Japan’s biggest anime specialty shop chain warns that not following this advice could turn Christmas into a day of tears.

With just a couple of days left until December 25, parents are scrambling to finish shopping for their kids’ Christmas gifts. In Japan, naturally, a lot of those kids are hardcore anime fans, and their parents are no doubt thankful for Animate, a chain of specialty stores that carries a full array of merchandise oriented towards otaku, fujoshi, and other subsets of anime/game enthusiasts.

However, while the store’s extensive inventory can make it a very convenient place for one-stop shopping, a visit to Animate doesn’t guarantee a merry Christmas, and might actually end up doing more harm than good. To address this danger, Mr. Otani, the manager of Animate’s Yokohama branch, has taken the initiative to put out a public service message on Twitter, warning that if parents fail to heed his advice, it won’t be jingle bells they hear this Christmas, but the lamenting sobs of their heartbroken children.

Otani’s advice is:

“Moms and dads who are coming to Animate to do your Christmas shopping…this is the one thing you must remember:

If you don’t know who your kid’s favorite character is and buy them a different character’s merch instead, your kid will cry.”

Specifically, Otani says to make sure you know your kids’ oshi, a word which means a character, voice actor, or idol a fan has a crush on and/or is rooting for to succeed.

With the biggest current anime hits owing their success to the popularity of their characters, it’s nowhere close to a given that a fan’s favorite character will be the protagonist. Add in that the most successful shows often get that way by having especially large casts so that the largest number of viewers can find a character to identify with or latch onto, and the odds are stacked against parents picking out a figure, plushie, or other piece of character merch at random and hoping their kid will like it just by nature of being a fan of the series.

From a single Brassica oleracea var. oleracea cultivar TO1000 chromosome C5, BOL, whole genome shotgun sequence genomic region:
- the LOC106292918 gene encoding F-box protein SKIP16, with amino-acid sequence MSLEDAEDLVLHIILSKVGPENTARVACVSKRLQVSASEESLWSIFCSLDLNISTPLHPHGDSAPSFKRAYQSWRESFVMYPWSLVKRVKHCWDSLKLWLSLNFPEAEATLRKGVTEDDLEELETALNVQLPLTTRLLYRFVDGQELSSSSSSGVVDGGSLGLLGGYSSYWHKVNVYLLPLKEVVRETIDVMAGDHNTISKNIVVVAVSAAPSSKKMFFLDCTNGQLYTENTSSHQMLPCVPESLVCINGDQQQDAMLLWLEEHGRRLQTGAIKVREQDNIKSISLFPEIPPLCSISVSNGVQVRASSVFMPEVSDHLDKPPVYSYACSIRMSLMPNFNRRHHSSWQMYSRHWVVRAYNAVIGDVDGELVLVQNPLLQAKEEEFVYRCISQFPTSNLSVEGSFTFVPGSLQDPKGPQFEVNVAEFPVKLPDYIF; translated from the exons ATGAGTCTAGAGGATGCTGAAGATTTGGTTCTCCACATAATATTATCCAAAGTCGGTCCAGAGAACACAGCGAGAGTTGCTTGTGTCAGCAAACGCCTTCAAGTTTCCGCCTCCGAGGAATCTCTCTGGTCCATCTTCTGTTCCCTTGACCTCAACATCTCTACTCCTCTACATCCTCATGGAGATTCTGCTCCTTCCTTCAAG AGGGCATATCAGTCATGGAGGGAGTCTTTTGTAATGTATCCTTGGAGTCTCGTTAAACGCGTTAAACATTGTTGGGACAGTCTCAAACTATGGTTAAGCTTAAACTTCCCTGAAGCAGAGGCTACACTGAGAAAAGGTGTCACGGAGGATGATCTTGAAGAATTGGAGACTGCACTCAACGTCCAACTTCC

With the tweet having earned over 63,000 likes, a lot of Twitter users can see the logic in Otani’s advice, leaving comments like:

“Knowing your kid’s oshi is extremely important.”
“It’s a good idea to take a picture of the character on your phone, so you can show it to the store staff and won’t risk misremembering the name.”
“A while back, my mom said ‘They were selling clear files of that anime you like at the convenience store, so I bought some.’ When I asked ‘Which anime?’ she said ‘Love Live’…, but I’m actually an Idolmaster fan.”
“I still remember when I asked for an SH Figuarts figure, but I got an RKF instead.”
“Whew! I’m glad I’m an otaku too, so I never get confused about who my kid’s oshi is.”

While oshi is usually used to refer to human or otherwise living characters, many mecha anime fans also chimed in to offer similar advice to non-otaku looking to buy model kits as Christmas gifts, so that they don’t commit a grave error like, say, getting them a Mobile Suit Gundam MS-06J Zaku II instead of a MS-06F Zaku II.

It’s also important to remember, though, that communication is a two-way street, and so otaku themselves need to communicate their preferences clearly. “I told my grandma I wanted a figure,” recalls one commenter who was hoping for an anime character figure, “so she gave me a traditional Japanese doll. But thanks, Granny!”

Thankfully, while Christmas gift preferences vary by person to person, Christmas dinner desires, at least in Japan, are pretty universal.

Source: Twitter/@animate_otani via Hachima Kiko
Top image: Pakutaso
Insert image: Pakutaso
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Follow Casey on Twitter, where he’s still thankful for the Aura Battler Dunbine mecha figure his parents got him as a little kid (even though none of them knew what anime it was from).